In March 2019, Sweetgreen announced it would transition all its locations back to accepting cash after facing a severe backlash for excluding unbanked customers. And that same year, even Amazon announced it would switch to accepting cash at all Amazon Go stores.

Other restaurants have stayed cashless, but they’ve looked for other ways to accommodate customers who prefer to use cash. For instance, Denyelle Bruno, president of the salad chain Tender Greens, told the Los Angeles Times that if customers fail to notice the no-cash signs and have no other way to pay, the restaurant simply gives them their food for free.

2. Seek Out Banking Alternatives

Since cash-free stores are primarily a problem for unbanked people, another way to approach the issue is to help them access other forms of payment. According to the FDIC report, many unbanked people rely on reloadable prepaid cards, such as the Bluebird American Express card from Walmart. About 28% of unbanked households said they had used a prepaid card in 2019.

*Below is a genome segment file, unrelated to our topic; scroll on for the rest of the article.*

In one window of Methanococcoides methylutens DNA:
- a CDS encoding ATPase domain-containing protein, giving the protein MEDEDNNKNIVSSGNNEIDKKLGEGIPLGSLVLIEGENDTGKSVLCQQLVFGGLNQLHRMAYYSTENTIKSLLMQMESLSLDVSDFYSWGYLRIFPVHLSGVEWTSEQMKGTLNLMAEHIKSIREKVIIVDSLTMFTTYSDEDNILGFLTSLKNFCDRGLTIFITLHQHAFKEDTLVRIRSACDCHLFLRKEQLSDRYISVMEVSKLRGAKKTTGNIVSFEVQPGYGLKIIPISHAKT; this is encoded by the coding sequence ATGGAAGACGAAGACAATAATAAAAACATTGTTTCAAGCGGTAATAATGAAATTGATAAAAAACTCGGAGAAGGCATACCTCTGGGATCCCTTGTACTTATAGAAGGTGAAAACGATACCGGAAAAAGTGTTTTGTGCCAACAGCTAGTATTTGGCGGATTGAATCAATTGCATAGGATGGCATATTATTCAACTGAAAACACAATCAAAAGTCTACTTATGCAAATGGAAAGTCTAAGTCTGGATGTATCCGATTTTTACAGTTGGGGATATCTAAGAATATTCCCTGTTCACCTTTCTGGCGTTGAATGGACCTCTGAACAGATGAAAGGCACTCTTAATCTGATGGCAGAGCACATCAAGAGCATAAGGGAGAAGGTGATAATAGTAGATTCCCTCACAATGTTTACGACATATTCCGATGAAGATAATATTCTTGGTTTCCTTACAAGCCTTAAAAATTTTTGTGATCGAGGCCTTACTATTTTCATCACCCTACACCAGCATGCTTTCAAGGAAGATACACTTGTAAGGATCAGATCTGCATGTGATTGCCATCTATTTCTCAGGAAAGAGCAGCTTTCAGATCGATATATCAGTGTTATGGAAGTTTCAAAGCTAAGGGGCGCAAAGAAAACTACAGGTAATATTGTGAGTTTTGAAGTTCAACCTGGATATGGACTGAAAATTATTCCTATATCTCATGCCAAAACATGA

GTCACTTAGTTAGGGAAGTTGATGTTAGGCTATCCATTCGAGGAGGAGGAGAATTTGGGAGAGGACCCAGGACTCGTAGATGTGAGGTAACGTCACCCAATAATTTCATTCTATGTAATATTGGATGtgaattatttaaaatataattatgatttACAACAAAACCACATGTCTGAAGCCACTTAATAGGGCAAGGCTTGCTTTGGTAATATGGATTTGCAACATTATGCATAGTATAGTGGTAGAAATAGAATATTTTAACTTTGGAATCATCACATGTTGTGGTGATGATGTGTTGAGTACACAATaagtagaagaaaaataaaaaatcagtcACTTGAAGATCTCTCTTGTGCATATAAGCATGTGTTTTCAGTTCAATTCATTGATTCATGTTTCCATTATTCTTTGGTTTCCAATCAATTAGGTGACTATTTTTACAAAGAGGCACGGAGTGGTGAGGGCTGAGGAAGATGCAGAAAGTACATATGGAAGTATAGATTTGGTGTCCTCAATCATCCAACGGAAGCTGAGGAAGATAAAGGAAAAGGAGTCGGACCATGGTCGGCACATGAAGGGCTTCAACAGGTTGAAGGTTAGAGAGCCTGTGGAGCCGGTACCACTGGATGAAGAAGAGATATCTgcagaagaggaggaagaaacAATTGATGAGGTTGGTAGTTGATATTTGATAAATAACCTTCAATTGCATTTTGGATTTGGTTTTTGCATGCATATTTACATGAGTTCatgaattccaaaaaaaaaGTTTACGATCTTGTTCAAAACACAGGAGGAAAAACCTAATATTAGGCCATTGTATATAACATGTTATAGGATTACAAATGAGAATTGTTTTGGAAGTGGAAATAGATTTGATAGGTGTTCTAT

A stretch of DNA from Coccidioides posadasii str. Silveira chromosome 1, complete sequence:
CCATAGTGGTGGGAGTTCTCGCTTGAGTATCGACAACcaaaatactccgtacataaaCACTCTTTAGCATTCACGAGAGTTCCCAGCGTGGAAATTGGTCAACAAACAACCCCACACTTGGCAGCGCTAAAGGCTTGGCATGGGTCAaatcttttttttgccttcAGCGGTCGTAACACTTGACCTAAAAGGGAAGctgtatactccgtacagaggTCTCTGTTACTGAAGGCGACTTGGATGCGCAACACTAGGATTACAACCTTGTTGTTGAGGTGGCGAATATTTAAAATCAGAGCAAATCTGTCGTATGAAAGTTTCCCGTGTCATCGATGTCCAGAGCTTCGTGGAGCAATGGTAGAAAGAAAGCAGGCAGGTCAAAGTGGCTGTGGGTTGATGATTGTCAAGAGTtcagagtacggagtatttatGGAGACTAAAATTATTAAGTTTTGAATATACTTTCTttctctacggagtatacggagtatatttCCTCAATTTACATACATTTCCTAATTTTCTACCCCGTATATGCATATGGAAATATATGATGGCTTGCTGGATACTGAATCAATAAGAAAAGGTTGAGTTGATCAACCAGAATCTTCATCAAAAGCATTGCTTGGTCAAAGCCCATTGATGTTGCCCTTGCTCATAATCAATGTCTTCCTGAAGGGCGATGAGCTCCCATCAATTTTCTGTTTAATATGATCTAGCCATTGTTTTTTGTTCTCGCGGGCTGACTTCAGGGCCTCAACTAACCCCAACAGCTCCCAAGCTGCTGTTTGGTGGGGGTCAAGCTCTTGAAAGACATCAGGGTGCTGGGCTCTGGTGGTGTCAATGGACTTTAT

According to Consumer Reports, prepaid cards are easy to use. You can use them to make purchases just like a credit card or debit card, so they should pose no problem at cash-free stores. However, Consumer Reports warns that some of these cards come with high fees, so customers should compare cards carefully before choosing one.

Another option for customers is cash gift cards. These cards have the logo of a major credit card, such as Visa or Mastercard, and you can use them anywhere they accept those credit cards.